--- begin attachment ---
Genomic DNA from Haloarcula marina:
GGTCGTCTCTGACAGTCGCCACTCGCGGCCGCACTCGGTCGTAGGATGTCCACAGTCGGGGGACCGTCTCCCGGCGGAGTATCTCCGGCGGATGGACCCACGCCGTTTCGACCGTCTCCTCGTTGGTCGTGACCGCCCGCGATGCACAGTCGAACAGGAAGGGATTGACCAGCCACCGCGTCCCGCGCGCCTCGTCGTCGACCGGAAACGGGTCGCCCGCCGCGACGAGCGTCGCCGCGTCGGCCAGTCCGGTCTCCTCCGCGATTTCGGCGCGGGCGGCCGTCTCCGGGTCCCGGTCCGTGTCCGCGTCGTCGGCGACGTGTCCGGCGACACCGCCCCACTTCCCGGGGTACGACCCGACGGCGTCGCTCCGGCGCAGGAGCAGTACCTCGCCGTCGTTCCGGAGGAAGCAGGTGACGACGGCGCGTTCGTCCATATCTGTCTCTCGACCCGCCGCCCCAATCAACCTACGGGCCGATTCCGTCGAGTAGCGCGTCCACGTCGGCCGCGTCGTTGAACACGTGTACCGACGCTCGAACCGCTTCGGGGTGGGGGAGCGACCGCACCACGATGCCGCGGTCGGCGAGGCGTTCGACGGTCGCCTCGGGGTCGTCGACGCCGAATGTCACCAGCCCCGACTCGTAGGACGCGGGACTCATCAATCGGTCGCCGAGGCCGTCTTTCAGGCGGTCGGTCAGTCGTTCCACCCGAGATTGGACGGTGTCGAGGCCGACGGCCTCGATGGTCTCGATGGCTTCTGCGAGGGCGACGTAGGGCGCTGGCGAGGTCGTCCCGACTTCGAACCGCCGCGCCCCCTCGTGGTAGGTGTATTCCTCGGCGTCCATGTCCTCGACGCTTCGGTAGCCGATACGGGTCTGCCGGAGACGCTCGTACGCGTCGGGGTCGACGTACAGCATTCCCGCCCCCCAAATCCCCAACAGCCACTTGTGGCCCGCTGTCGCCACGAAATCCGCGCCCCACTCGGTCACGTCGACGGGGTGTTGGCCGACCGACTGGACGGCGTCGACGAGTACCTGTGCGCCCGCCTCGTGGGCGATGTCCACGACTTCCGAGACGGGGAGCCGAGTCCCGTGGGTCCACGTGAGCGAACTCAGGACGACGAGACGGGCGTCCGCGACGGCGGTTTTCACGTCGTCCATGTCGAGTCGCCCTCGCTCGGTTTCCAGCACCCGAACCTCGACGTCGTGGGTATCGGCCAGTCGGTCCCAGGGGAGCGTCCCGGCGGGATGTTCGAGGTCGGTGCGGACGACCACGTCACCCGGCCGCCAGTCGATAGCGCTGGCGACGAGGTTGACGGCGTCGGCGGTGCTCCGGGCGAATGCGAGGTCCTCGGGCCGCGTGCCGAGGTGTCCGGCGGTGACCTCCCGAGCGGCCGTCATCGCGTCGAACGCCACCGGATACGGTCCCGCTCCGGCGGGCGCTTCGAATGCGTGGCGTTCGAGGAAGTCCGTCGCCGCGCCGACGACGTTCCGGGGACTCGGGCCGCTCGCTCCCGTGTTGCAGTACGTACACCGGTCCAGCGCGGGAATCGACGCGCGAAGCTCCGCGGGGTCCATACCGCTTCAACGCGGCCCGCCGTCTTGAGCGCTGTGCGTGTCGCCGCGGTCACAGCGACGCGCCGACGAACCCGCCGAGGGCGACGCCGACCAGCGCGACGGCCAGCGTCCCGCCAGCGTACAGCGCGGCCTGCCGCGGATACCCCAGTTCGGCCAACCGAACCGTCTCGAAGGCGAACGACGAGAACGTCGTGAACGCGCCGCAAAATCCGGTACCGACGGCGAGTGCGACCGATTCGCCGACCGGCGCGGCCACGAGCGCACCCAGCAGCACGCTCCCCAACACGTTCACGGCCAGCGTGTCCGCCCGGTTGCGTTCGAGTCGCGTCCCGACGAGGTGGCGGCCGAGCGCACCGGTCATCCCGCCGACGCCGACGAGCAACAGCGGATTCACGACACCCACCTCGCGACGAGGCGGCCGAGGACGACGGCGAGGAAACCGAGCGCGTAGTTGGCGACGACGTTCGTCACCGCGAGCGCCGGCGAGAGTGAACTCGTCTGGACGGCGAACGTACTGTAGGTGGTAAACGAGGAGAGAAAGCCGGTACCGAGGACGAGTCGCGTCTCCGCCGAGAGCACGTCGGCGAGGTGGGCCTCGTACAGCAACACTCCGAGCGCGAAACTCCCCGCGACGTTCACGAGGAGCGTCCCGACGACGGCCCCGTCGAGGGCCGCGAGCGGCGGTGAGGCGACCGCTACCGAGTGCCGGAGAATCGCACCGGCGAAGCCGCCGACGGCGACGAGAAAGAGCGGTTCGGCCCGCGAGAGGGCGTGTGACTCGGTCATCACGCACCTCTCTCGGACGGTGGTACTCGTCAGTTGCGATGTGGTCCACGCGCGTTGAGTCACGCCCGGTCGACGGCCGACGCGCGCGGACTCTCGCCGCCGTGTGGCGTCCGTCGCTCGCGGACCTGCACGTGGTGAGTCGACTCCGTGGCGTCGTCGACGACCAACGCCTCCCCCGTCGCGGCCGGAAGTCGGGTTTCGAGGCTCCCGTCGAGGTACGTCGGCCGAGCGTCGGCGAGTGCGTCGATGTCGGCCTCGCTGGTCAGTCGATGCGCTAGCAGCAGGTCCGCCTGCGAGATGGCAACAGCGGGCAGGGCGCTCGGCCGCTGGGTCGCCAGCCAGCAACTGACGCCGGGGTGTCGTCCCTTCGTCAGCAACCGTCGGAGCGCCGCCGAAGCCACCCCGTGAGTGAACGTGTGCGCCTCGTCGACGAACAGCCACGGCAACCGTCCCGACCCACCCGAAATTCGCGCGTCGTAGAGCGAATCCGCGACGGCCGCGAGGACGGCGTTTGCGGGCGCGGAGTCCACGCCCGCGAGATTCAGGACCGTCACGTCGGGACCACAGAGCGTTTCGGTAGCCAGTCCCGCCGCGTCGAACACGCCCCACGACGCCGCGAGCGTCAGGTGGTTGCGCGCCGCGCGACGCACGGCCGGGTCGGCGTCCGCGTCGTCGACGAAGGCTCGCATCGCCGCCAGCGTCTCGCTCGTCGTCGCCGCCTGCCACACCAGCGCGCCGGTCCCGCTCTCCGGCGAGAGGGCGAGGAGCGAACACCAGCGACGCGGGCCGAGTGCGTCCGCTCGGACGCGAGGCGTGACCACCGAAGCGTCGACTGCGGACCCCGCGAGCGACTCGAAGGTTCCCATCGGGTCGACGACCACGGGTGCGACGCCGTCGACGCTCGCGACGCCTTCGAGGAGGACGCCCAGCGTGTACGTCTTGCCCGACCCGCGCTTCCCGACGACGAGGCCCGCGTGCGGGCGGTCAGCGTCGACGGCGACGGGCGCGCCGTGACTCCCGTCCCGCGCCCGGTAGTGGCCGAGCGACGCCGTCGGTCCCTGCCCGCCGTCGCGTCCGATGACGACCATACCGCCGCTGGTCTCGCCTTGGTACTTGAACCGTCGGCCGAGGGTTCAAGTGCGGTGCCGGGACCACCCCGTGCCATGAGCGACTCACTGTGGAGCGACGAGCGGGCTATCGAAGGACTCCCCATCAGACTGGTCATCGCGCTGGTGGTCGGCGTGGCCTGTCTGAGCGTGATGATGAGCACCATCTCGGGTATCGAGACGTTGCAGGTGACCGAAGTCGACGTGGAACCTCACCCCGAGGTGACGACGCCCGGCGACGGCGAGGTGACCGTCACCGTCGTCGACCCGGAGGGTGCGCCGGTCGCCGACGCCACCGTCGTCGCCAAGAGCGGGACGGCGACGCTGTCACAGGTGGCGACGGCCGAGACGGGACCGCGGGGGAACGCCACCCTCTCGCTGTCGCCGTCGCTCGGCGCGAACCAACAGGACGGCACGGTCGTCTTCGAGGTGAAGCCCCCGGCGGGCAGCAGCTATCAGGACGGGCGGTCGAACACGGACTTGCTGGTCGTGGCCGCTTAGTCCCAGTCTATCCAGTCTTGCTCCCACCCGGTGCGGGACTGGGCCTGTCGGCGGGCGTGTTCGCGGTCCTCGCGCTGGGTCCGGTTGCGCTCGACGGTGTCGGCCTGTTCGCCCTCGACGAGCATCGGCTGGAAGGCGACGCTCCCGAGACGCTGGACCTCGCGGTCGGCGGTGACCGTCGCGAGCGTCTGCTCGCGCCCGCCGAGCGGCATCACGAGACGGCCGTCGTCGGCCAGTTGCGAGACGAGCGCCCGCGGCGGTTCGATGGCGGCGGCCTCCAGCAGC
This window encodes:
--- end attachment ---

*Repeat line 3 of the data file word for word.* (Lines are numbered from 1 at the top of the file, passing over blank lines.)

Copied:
This window encodes: